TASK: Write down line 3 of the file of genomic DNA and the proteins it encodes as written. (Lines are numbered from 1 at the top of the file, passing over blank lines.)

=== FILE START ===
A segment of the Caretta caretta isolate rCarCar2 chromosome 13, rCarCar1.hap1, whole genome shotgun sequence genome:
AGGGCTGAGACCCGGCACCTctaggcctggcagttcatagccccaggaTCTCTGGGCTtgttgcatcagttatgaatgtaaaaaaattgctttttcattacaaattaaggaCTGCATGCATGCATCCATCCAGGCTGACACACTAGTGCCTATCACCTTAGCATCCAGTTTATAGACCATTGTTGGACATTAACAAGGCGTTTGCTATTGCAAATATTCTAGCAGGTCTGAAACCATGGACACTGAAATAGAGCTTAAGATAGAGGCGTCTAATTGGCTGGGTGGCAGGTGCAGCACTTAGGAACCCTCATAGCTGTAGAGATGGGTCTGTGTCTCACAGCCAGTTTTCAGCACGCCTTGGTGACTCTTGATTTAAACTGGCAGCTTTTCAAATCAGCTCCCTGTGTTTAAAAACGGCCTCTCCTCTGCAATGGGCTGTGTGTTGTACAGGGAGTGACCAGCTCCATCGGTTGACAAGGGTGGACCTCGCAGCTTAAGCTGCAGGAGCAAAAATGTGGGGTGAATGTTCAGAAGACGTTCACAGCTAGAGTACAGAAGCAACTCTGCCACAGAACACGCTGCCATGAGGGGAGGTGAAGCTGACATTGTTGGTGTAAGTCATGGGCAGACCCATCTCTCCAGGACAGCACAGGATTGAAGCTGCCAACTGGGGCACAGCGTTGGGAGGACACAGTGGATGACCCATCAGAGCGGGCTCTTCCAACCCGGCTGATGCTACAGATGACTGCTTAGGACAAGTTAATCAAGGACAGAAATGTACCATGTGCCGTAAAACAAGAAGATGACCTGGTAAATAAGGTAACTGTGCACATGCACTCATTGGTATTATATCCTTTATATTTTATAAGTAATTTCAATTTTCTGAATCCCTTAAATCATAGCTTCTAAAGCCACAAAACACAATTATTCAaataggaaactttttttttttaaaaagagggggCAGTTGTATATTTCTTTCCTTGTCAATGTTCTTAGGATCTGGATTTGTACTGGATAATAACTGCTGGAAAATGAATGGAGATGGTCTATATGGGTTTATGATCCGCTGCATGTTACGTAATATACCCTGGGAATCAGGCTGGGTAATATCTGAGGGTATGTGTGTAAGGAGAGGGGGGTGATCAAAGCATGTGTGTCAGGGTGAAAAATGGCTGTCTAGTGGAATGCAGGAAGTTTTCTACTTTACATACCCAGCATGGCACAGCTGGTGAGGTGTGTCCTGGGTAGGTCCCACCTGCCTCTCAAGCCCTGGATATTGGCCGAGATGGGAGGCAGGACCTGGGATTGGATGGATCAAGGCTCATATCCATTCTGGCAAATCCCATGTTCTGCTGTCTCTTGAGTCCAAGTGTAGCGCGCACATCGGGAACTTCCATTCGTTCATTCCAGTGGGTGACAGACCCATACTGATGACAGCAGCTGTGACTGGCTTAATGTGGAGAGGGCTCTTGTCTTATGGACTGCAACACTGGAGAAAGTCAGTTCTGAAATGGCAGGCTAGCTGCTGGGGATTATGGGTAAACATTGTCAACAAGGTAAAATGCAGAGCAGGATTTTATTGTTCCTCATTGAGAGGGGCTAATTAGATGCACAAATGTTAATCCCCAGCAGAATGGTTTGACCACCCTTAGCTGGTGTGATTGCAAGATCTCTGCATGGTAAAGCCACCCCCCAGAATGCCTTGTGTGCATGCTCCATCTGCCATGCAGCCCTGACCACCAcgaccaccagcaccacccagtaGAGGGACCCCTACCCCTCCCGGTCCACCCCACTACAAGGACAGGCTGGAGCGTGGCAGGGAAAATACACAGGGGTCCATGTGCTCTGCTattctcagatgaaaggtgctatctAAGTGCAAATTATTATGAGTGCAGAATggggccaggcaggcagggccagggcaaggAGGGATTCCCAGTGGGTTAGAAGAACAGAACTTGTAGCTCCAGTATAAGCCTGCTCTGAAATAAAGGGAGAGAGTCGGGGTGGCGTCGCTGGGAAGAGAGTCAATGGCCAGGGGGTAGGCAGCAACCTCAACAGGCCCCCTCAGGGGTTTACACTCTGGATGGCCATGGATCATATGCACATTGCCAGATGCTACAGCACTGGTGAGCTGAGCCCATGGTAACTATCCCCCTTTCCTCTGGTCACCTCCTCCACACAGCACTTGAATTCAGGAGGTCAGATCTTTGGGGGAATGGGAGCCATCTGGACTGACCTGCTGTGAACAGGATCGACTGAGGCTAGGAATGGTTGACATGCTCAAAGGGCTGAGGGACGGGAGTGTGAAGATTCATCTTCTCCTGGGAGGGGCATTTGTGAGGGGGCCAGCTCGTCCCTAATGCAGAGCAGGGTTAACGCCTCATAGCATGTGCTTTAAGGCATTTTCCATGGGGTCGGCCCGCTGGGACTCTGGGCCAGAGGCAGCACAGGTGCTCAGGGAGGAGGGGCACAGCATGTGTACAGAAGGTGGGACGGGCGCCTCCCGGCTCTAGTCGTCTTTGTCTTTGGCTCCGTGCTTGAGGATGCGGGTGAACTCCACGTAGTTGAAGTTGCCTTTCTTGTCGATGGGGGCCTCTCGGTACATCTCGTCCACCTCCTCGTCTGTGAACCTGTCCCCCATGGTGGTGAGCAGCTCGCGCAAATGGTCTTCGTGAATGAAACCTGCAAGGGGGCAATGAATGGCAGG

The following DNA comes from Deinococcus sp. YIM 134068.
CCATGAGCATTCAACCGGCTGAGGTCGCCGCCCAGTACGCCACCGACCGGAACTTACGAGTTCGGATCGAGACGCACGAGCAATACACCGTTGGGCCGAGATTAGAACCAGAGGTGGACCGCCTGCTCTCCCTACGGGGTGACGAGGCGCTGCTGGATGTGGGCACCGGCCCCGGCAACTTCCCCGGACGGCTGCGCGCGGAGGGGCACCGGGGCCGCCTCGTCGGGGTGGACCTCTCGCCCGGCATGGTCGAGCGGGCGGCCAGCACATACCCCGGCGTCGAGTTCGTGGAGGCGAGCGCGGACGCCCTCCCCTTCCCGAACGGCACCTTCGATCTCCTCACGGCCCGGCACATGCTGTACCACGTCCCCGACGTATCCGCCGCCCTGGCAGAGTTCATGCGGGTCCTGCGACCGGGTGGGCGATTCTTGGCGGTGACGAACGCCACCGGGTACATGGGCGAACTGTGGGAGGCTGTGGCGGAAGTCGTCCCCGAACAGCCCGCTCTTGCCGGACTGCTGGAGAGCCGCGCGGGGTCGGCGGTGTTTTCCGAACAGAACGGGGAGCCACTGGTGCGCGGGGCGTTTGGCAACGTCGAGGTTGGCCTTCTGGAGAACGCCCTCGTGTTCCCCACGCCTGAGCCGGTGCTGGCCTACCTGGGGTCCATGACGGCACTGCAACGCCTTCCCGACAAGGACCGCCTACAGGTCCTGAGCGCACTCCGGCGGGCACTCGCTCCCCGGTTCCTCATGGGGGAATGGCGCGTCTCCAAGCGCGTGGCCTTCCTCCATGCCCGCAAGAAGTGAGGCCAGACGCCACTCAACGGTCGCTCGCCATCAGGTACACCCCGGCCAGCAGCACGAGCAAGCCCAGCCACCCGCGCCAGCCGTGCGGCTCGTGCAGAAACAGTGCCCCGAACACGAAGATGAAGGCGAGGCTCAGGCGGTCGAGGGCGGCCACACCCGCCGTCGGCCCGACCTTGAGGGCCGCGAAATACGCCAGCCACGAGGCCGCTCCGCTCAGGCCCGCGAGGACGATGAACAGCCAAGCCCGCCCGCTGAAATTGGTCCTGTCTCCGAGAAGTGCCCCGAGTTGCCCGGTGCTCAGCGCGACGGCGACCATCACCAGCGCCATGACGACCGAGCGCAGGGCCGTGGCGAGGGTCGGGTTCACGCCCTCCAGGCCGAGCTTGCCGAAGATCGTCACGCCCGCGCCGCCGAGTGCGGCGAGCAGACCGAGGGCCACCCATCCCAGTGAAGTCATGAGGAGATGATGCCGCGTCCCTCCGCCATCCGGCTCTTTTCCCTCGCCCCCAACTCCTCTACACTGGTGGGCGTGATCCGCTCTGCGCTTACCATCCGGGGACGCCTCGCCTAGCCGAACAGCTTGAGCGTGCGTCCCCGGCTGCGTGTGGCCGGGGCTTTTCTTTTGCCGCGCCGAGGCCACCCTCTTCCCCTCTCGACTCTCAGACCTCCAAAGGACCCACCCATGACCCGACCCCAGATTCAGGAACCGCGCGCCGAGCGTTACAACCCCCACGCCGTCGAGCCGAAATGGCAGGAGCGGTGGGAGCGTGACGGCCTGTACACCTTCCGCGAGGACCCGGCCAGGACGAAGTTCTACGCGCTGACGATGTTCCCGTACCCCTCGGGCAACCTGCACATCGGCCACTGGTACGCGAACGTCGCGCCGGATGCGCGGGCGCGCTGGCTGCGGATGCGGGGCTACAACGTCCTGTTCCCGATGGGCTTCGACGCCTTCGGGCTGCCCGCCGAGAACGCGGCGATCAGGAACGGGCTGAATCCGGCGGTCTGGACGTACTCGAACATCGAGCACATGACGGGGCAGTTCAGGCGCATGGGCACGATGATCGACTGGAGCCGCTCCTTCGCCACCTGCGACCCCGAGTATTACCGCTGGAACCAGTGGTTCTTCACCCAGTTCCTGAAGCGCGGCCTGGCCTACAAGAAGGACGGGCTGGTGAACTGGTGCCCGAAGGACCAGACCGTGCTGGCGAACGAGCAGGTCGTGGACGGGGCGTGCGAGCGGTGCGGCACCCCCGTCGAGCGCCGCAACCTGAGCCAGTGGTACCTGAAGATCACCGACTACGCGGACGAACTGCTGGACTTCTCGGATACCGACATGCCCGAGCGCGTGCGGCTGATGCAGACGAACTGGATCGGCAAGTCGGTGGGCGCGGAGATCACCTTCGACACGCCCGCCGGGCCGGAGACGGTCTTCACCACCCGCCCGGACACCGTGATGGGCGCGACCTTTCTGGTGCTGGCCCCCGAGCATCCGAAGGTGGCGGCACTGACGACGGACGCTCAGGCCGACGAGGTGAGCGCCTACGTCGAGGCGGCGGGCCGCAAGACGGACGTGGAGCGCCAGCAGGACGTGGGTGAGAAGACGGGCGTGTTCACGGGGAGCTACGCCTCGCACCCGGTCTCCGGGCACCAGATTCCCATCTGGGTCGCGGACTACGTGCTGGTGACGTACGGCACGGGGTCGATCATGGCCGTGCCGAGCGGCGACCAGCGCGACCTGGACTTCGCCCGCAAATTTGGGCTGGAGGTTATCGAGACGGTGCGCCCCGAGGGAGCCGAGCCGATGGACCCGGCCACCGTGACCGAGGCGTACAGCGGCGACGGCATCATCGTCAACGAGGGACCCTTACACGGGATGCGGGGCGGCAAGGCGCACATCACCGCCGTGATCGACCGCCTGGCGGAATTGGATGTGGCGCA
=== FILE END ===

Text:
The following DNA comes from Deinococcus sp. YIM 134068.